A Northern Ireland woman has won a Supreme Court legal battle that is likely to improve the rights of unmarried couples over their public sector pension
Denise Brewster was refused payments from her long-term partner’s occupational pension when he died suddenly in 2009. Arguing that the case constituted ‘serious discrimination’, she took her claim to the Supreme Court – and won.
Pension schemes, which may have to adapt their rules accordingly, have been watching closely.
“Myself and Lenny both paid into that pension scheme,” Brewster said before the judgment was announced this morning. “We paid into that scheme for years and neither I nor anyone belonging to Lenny’s family were going to be able to avail of that pension fund that we had paid into the pot.”
The lifeguard, from Coleraine in County Londonderry, lived with her late partner Lenny McMullan for 10 years and the couple owned their home together. Just two days after they got engaged in 2009, McMullan died suddenly, aged 43.
He had worked for Translink, Northern Ireland’s public transport service, for 15 years, paying into an occupational pension scheme administered by the Northern Ireland Local Government Officers’ Superannuation Committee (NILGOSC).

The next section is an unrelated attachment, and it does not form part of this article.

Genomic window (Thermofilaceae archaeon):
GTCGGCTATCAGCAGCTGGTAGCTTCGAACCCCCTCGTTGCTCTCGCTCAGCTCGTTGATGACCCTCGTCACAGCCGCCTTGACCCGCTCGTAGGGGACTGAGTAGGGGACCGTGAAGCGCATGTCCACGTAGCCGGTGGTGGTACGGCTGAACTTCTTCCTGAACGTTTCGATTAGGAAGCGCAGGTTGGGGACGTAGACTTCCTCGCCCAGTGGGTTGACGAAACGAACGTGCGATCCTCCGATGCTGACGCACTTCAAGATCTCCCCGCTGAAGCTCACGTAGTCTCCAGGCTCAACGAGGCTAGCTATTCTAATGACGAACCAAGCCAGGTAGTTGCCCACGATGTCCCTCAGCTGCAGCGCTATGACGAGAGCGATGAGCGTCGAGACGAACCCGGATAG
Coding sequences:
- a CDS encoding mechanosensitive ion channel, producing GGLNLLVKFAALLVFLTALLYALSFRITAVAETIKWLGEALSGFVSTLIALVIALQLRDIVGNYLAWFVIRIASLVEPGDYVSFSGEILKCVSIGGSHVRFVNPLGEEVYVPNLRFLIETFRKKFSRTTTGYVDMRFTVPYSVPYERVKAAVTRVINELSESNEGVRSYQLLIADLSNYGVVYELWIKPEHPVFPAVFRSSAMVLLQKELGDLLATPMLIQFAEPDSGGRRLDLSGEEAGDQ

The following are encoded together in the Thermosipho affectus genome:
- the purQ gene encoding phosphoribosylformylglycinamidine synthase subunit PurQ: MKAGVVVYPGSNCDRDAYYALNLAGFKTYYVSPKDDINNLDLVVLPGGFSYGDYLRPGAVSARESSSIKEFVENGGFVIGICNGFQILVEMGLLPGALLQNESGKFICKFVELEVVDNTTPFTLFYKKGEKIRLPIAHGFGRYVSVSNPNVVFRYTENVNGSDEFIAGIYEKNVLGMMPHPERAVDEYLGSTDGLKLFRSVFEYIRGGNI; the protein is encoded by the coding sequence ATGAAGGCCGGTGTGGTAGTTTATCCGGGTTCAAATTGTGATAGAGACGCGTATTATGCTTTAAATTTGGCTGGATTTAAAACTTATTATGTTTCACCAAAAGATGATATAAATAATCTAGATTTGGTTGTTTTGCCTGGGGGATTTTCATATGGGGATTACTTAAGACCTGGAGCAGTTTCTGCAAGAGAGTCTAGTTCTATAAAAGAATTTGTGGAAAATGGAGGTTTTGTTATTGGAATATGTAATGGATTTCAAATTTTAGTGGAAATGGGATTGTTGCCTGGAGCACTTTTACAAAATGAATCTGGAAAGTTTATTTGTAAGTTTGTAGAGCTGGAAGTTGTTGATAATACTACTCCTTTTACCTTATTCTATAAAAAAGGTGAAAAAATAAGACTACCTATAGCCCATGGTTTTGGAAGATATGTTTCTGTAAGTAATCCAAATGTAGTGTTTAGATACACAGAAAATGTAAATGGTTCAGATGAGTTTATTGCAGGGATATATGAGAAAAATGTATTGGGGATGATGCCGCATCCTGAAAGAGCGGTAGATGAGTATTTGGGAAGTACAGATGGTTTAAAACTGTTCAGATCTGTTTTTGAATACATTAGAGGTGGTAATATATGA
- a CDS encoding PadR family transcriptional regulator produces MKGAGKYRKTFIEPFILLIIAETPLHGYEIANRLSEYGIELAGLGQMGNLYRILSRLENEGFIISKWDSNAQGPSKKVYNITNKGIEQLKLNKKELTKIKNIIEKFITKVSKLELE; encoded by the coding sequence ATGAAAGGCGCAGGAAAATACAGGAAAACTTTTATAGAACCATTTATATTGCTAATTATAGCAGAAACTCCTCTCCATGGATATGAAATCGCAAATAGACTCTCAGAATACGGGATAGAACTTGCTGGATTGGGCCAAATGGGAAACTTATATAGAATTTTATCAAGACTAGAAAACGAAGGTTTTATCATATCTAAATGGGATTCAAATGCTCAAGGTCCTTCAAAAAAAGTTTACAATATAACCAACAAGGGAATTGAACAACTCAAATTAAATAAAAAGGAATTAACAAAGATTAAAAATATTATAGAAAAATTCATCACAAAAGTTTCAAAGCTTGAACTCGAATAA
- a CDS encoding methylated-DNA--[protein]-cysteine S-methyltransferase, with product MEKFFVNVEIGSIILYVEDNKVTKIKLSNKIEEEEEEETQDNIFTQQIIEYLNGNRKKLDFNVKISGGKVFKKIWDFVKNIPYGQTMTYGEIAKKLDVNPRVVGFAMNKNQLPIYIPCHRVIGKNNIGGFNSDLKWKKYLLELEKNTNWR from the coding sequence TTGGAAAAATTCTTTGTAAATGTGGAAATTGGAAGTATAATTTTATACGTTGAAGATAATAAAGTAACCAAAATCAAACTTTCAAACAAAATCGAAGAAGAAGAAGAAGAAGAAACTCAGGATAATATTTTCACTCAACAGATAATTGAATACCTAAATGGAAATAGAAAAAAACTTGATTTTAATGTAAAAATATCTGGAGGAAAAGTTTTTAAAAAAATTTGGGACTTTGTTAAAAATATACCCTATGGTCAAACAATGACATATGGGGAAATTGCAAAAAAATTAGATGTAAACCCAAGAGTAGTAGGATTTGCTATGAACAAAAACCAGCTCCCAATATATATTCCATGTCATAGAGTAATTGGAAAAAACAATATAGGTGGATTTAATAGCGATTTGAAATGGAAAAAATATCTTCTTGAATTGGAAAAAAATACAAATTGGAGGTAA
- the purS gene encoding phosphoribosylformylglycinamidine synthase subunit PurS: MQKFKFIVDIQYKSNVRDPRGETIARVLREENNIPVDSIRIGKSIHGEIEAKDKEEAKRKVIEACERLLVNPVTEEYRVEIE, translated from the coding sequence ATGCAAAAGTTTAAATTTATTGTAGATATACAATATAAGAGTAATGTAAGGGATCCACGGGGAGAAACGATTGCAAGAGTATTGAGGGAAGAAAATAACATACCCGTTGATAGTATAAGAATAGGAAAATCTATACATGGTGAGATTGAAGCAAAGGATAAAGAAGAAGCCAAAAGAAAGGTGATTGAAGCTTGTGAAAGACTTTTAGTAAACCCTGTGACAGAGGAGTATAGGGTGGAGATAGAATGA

If they had been married Brewster would have automatically shared McMullan’s pension, but as co-habiting partners, she was only eligible for survivor’s allowances if nominated on a form. This form had never been completed, although she thought it had.
Nomination form was “unlawful discrimination”
Brewster argued in court that this system was discriminatory and breached her human rights.
She initially won her case in the High Court in Northern Ireland, but that decision was overturned in the Court of Appeal in Northern Ireland. The case then went to the UK Supreme Court for a final decision, where five justices unanimously ruled in Brewster’s favour this morning, saying that the nomination form was “unlawful discrimination”.
The local government pension scheme in England and Wales has already been changed, but the result could have implications for the rights of many co-habiting couples working in the public sector.
Other schemes could change their rules so unmarried couples automatically benefit from survivor’s pensions without being opted in. They would still have to prove that, they had been together for two years and were financially interdependent, by having a joint bank account, for example.
The judgment points out that the system of nomination forms is less common in private sector schemes, most of which now provide survivors’ benefits for unmarried partners.